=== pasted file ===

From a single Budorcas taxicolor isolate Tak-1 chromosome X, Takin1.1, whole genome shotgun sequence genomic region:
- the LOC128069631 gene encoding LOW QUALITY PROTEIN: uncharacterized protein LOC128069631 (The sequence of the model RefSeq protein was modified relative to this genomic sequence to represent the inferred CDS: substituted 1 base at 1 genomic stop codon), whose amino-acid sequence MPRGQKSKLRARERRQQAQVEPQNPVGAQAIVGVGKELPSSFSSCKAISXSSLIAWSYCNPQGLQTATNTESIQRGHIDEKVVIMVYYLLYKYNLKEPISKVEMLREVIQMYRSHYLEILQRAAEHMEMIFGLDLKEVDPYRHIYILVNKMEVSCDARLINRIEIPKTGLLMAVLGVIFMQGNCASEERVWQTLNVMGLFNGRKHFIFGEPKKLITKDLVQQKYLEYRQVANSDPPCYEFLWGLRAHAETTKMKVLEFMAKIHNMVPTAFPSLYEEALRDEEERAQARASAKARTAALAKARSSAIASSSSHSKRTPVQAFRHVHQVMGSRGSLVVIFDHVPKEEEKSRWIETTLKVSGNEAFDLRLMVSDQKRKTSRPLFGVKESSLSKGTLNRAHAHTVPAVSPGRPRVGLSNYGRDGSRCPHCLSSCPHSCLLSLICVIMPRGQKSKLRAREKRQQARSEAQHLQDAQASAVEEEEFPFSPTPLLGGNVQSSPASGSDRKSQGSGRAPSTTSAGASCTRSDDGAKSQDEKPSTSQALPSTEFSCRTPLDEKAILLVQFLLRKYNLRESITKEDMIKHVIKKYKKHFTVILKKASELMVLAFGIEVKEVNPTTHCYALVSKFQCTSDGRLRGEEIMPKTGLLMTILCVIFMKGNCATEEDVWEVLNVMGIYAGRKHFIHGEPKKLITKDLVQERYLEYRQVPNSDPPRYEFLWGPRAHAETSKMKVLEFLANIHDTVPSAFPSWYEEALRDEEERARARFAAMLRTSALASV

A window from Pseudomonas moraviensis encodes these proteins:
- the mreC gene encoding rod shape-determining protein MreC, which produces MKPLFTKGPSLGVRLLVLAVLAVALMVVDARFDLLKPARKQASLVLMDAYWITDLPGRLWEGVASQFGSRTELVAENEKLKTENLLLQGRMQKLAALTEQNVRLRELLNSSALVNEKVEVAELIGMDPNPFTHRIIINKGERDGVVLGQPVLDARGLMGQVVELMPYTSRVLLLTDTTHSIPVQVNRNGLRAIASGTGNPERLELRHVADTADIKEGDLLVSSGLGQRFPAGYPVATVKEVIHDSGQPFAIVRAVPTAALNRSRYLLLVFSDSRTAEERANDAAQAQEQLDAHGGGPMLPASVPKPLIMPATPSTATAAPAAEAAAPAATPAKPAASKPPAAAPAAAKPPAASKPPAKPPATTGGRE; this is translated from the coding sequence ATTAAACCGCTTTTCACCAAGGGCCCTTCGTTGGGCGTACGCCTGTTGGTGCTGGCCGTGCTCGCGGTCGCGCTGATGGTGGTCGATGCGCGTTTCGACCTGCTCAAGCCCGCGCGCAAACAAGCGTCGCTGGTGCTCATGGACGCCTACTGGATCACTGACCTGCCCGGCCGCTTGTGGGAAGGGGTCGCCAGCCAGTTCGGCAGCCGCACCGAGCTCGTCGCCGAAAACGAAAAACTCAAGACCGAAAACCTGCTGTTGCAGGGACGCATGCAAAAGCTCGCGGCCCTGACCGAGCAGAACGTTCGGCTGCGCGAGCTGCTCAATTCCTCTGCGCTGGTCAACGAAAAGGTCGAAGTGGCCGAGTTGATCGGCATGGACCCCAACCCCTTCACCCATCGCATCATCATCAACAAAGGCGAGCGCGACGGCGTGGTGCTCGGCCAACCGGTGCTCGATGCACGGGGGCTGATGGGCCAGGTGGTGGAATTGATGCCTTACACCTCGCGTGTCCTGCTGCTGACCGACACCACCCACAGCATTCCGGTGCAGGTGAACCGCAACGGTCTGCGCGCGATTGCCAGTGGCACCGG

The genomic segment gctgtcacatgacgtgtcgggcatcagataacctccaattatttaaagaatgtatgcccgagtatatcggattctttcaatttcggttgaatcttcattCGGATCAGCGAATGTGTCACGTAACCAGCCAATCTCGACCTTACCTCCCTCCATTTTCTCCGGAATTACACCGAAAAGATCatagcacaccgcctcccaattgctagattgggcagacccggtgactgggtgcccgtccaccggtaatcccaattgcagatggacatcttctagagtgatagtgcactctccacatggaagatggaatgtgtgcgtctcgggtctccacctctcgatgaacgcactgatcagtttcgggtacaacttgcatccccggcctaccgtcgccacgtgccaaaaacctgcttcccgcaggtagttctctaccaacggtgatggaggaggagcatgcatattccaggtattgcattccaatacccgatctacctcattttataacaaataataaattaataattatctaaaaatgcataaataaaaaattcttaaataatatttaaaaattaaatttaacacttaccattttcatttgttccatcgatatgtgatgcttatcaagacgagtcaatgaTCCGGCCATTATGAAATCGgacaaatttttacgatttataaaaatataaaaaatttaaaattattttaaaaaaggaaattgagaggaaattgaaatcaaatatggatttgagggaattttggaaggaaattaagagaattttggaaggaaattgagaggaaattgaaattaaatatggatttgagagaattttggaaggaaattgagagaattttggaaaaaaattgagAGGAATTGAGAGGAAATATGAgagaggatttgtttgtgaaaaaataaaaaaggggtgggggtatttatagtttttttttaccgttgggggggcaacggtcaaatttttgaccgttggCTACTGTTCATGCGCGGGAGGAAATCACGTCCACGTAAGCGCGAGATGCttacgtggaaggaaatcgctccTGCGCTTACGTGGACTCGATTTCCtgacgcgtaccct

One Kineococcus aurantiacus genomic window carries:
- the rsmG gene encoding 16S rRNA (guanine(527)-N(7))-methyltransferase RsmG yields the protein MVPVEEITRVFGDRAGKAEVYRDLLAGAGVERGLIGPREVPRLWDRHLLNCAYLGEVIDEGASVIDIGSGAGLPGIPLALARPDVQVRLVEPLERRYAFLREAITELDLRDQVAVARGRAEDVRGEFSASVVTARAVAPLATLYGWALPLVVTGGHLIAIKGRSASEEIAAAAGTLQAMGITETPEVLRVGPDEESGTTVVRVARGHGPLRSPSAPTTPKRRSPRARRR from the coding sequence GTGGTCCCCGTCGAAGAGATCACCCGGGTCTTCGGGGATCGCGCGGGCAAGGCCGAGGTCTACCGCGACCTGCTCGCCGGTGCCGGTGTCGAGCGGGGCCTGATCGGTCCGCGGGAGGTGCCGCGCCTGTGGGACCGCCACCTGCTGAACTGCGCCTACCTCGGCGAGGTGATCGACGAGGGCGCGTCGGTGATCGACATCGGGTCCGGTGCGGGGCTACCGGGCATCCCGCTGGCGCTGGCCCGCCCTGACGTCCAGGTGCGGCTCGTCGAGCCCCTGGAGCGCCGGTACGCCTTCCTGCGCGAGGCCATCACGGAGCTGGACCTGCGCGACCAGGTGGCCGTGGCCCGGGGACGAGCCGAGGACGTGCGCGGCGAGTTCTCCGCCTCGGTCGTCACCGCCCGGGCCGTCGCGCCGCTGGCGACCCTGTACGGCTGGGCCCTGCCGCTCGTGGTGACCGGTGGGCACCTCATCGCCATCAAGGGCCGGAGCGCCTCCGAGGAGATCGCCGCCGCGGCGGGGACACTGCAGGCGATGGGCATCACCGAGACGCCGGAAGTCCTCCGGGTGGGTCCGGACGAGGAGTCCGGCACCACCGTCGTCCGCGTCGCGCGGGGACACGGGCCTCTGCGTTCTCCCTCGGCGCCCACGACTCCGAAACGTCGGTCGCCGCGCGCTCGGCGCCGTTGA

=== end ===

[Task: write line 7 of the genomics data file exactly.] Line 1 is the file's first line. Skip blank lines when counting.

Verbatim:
- the rsmG gene encoding 16S rRNA (guanine(527)-N(7))-methyltransferase RsmG yields the protein MVPVEEITRVFGDRAGKAEVYRDLLAGAGVERGLIGPREVPRLWDRHLLNCAYLGEVIDEGASVIDIGSGAGLPGIPLALARPDVQVRLVEPLERRYAFLREAITELDLRDQVAVARGRAEDVRGEFSASVVTARAVAPLATLYGWALPLVVTGGHLIAIKGRSASEEIAAAAGTLQAMGITETPEVLRVGPDEESGTTVVRVARGHGPLRSPSAPTTPKRRSPRARRR from the coding sequence GTGGTCCCCGTCGAAGAGATCACCCGGGTCTTCGGGGATCGCGCGGGCAAGGCCGAGGTCTACCGCGACCTGCTCGCCGGTGCCGGTGTCGAGCGGGGCCTGATCGGTCCGCGGGAGGTGCCGCGCCTGTGGGACCGCCACCTGCTGAACTGCGCCTACCTCGGCGAGGTGATCGACGAGGGCGCGTCGGTGATCGACATCGGGTCCGGTGCGGGGCTACCGGGCATCCCGCTGGCGCTGGCCCGCCCTGACGTCCAGGTGCGGCTCGTCGAGCCCCTGGAGCGCCGGTACGCCTTCCTGCGCGAGGCCATCACGGAGCTGGACCTGCGCGACCAGGTGGCCGTGGCCCGGGGACGAGCCGAGGACGTGCGCGGCGAGTTCTCCGCCTCGGTCGTCACCGCCCGGGCCGTCGCGCCGCTGGCGACCCTGTACGGCTGGGCCCTGCCGCTCGTGGTGACCGGTGGGCACCTCATCGCCATCAAGGGCCGGAGCGCCTCCGAGGAGATCGCCGCCGCGGCGGGGACACTGCAGGCGATGGGCATCACCGAGACGCCGGAAGTCCTCCGGGTGGGTCCGGACGAGGAGTCCGGCACCACCGTCGTCCGCGTCGCGCGGGGACACGGGCCTCTGCGTTCTCCCTCGGCGCCCACGACTCCGAAACGTCGGTCGCCGCGCGCTCGGCGCCGTTGA